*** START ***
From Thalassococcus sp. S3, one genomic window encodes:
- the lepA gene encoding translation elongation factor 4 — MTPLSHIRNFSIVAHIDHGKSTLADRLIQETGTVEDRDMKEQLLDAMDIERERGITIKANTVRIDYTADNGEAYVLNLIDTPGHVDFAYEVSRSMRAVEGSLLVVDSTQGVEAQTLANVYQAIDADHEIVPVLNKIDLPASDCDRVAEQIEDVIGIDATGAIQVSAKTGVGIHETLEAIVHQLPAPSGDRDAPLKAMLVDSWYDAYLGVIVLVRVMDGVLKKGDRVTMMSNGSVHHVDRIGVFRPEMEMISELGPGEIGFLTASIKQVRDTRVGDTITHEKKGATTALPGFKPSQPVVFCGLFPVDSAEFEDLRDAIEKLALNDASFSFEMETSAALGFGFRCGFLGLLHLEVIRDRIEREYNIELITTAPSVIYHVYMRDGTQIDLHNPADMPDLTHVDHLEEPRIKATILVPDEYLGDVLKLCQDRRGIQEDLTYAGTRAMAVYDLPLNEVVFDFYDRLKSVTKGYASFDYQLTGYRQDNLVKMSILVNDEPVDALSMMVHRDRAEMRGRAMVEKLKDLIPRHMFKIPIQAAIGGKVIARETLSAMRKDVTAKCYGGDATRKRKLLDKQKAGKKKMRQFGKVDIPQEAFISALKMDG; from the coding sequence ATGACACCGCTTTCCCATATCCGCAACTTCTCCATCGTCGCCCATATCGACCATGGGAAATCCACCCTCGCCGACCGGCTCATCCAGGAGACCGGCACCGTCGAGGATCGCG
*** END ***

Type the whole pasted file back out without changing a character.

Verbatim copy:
From Thalassococcus sp. S3, one genomic window encodes:
- the lepA gene encoding translation elongation factor 4 — MTPLSHIRNFSIVAHIDHGKSTLADRLIQETGTVEDRDMKEQLLDAMDIERERGITIKANTVRIDYTADNGEAYVLNLIDTPGHVDFAYEVSRSMRAVEGSLLVVDSTQGVEAQTLANVYQAIDADHEIVPVLNKIDLPASDCDRVAEQIEDVIGIDATGAIQVSAKTGVGIHETLEAIVHQLPAPSGDRDAPLKAMLVDSWYDAYLGVIVLVRVMDGVLKKGDRVTMMSNGSVHHVDRIGVFRPEMEMISELGPGEIGFLTASIKQVRDTRVGDTITHEKKGATTALPGFKPSQPVVFCGLFPVDSAEFEDLRDAIEKLALNDASFSFEMETSAALGFGFRCGFLGLLHLEVIRDRIEREYNIELITTAPSVIYHVYMRDGTQIDLHNPADMPDLTHVDHLEEPRIKATILVPDEYLGDVLKLCQDRRGIQEDLTYAGTRAMAVYDLPLNEVVFDFYDRLKSVTKGYASFDYQLTGYRQDNLVKMSILVNDEPVDALSMMVHRDRAEMRGRAMVEKLKDLIPRHMFKIPIQAAIGGKVIARETLSAMRKDVTAKCYGGDATRKRKLLDKQKAGKKKMRQFGKVDIPQEAFISALKMDG; from the coding sequence ATGACACCGCTTTCCCATATCCGCAACTTCTCCATCGTCGCCCATATCGACCATGGGAAATCCACCCTCGCCGACCGGCTCATCCAGGAGACCGGCACCGTCGAGGATCGCG